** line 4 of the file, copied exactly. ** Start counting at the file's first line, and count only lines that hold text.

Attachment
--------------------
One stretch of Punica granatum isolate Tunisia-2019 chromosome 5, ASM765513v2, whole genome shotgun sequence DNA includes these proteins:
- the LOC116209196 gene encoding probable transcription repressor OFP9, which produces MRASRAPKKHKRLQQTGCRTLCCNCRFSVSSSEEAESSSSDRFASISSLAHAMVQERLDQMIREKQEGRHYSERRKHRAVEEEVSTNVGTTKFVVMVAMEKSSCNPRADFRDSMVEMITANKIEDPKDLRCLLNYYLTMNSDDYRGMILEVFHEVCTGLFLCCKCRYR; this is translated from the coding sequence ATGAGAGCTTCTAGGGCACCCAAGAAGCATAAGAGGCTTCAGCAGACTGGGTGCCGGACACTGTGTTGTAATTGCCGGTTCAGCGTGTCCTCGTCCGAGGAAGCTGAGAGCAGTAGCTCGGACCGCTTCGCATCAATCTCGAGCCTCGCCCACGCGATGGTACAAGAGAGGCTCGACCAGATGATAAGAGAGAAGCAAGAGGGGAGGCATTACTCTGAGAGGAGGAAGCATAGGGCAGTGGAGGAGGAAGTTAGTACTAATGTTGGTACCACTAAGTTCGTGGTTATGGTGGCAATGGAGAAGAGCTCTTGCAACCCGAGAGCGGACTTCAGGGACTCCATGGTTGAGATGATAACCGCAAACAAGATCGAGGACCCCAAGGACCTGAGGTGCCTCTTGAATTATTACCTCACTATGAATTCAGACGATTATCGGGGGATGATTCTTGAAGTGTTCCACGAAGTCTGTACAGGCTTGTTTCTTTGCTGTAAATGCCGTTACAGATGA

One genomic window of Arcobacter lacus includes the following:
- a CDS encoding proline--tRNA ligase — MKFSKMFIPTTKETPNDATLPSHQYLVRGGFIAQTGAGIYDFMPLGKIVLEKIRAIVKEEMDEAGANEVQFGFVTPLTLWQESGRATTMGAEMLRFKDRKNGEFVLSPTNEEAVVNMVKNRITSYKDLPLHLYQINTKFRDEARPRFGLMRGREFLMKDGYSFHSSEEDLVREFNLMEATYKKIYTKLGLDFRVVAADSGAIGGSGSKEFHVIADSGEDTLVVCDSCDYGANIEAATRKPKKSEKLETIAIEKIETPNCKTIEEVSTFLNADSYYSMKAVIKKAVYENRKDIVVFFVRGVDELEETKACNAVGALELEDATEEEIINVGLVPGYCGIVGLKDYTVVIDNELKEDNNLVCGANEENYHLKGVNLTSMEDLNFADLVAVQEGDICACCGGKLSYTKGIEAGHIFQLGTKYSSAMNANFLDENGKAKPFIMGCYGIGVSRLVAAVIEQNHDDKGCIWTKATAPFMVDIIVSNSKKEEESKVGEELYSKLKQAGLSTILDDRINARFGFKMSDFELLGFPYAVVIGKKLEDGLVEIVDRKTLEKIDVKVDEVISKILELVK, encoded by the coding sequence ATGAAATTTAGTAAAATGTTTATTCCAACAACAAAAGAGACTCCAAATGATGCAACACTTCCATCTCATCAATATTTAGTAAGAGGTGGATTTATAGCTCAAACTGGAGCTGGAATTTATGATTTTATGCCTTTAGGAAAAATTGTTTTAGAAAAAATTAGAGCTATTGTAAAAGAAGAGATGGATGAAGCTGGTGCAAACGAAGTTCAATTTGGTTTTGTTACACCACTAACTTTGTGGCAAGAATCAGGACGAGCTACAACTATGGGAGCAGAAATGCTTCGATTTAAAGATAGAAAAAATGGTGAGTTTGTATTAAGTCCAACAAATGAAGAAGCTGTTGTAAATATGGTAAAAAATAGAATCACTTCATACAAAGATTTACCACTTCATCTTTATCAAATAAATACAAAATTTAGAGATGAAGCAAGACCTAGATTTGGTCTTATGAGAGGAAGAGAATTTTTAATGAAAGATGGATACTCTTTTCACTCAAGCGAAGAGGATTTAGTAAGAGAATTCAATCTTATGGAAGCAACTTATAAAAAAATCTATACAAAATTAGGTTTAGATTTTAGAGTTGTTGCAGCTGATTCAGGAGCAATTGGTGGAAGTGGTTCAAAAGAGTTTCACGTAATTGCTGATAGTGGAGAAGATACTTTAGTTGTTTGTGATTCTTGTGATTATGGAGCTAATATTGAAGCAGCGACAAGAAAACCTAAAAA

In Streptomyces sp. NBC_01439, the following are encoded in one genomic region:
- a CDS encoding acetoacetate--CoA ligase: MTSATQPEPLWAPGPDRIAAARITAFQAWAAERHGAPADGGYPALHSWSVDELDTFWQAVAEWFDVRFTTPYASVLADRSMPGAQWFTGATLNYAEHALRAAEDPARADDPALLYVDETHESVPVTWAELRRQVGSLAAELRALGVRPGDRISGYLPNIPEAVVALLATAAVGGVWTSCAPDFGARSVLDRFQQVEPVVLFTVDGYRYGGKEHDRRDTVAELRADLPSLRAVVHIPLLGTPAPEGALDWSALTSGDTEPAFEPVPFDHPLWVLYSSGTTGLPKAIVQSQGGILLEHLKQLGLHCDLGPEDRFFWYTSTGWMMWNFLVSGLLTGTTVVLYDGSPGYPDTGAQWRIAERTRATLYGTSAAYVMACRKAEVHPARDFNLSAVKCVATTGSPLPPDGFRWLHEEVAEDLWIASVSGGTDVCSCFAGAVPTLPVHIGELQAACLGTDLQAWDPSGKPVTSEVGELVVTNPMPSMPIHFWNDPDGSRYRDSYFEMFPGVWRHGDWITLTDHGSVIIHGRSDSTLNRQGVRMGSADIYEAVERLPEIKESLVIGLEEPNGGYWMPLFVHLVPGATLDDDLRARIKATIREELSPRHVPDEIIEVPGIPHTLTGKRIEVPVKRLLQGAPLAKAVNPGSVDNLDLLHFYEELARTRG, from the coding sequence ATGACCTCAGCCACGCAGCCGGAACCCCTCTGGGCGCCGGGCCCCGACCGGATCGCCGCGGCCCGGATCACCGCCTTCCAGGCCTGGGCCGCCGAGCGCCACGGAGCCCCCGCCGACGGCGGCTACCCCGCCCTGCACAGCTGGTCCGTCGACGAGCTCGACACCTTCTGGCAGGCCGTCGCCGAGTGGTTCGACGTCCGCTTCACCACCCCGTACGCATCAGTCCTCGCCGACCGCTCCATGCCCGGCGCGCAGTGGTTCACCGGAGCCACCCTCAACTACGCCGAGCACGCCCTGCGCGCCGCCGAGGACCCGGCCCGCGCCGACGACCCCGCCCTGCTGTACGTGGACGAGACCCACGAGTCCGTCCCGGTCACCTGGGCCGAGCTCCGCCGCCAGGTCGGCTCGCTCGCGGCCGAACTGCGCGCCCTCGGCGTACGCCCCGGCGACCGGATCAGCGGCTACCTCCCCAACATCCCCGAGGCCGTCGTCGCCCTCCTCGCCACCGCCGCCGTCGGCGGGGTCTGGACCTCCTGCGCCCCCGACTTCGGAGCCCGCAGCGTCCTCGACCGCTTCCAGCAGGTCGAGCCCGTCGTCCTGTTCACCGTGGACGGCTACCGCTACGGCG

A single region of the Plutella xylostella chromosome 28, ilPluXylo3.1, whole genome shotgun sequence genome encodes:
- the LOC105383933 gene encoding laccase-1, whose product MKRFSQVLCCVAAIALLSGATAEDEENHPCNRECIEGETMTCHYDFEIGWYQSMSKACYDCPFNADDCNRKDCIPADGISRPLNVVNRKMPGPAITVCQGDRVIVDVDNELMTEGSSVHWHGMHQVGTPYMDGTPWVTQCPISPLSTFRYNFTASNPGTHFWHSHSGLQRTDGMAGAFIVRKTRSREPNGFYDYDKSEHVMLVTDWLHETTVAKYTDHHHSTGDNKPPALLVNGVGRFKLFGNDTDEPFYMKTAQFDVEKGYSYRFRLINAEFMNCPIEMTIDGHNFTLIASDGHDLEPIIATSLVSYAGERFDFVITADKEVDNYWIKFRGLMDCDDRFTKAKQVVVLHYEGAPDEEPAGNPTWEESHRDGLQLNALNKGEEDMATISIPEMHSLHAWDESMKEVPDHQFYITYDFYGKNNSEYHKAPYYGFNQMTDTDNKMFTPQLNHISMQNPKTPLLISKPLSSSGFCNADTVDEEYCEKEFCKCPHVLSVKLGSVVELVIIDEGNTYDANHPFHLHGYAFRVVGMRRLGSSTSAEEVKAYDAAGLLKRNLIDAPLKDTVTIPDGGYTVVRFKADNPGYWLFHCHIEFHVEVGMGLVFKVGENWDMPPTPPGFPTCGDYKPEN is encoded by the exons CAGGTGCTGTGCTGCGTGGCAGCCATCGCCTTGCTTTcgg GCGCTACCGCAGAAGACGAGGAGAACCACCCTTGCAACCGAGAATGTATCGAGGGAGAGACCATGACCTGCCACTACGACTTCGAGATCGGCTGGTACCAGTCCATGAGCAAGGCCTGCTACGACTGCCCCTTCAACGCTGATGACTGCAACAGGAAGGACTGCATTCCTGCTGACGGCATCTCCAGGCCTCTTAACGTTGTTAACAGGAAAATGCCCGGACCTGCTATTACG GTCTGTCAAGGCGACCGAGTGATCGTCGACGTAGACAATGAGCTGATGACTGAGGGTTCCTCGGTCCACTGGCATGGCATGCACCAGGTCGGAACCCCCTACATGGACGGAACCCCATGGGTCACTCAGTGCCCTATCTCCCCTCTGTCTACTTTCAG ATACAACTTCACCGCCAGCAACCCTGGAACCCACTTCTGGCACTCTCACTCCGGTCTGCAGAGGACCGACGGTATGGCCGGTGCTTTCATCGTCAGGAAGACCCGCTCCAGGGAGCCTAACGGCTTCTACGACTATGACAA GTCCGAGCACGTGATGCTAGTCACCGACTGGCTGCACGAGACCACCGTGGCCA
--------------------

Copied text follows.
- a CDS encoding proline--tRNA ligase — MKFSKMFIPTTKETPNDATLPSHQYLVRGGFIAQTGAGIYDFMPLGKIVLEKIRAIVKEEMDEAGANEVQFGFVTPLTLWQESGRATTMGAEMLRFKDRKNGEFVLSPTNEEAVVNMVKNRITSYKDLPLHLYQINTKFRDEARPRFGLMRGREFLMKDGYSFHSSEEDLVREFNLMEATYKKIYTKLGLDFRVVAADSGAIGGSGSKEFHVIADSGEDTLVVCDSCDYGANIEAATRKPKKSEKLETIAIEKIETPNCKTIEEVSTFLNADSYYSMKAVIKKAVYENRKDIVVFFVRGVDELEETKACNAVGALELEDATEEEIINVGLVPGYCGIVGLKDYTVVIDNELKEDNNLVCGANEENYHLKGVNLTSMEDLNFADLVAVQEGDICACCGGKLSYTKGIEAGHIFQLGTKYSSAMNANFLDENGKAKPFIMGCYGIGVSRLVAAVIEQNHDDKGCIWTKATAPFMVDIIVSNSKKEEESKVGEELYSKLKQAGLSTILDDRINARFGFKMSDFELLGFPYAVVIGKKLEDGLVEIVDRKTLEKIDVKVDEVISKILELVK, encoded by the coding sequence ATGAAATTTAGTAAAATGTTTATTCCAACAACAAAAGAGACTCCAAATGATGCAACACTTCCATCTCATCAATATTTAGTAAGAGGTGGATTTATAGCTCAAACTGGAGCTGGAATTTATGATTTTATGCCTTTAGGAAAAATTGTTTTAGAAAAAATTAGAGCTATTGTAAAAGAAGAGATGGATGAAGCTGGTGCAAACGAAGTTCAATTTGGTTTTGTTACACCACTAACTTTGTGGCAAGAATCAGGACGAGCTACAACTATGGGAGCAGAAATGCTTCGATTTAAAGATAGAAAAAATGGTGAGTTTGTATTAAGTCCAACAAATGAAGAAGCTGTTGTAAATATGGTAAAAAATAGAATCACTTCATACAAAGATTTACCACTTCATCTTTATCAAATAAATACAAAATTTAGAGATGAAGCAAGACCTAGATTTGGTCTTATGAGAGGAAGAGAATTTTTAATGAAAGATGGATACTCTTTTCACTCAAGCGAAGAGGATTTAGTAAGAGAATTCAATCTTATGGAAGCAACTTATAAAAAAATCTATACAAAATTAGGTTTAGATTTTAGAGTTGTTGCAGCTGATTCAGGAGCAATTGGTGGAAGTGGTTCAAAAGAGTTTCACGTAATTGCTGATAGTGGAGAAGATACTTTAGTTGTTTGTGATTCTTGTGATTATGGAGCTAATATTGAAGCAGCGACAAGAAAACCTAAAAA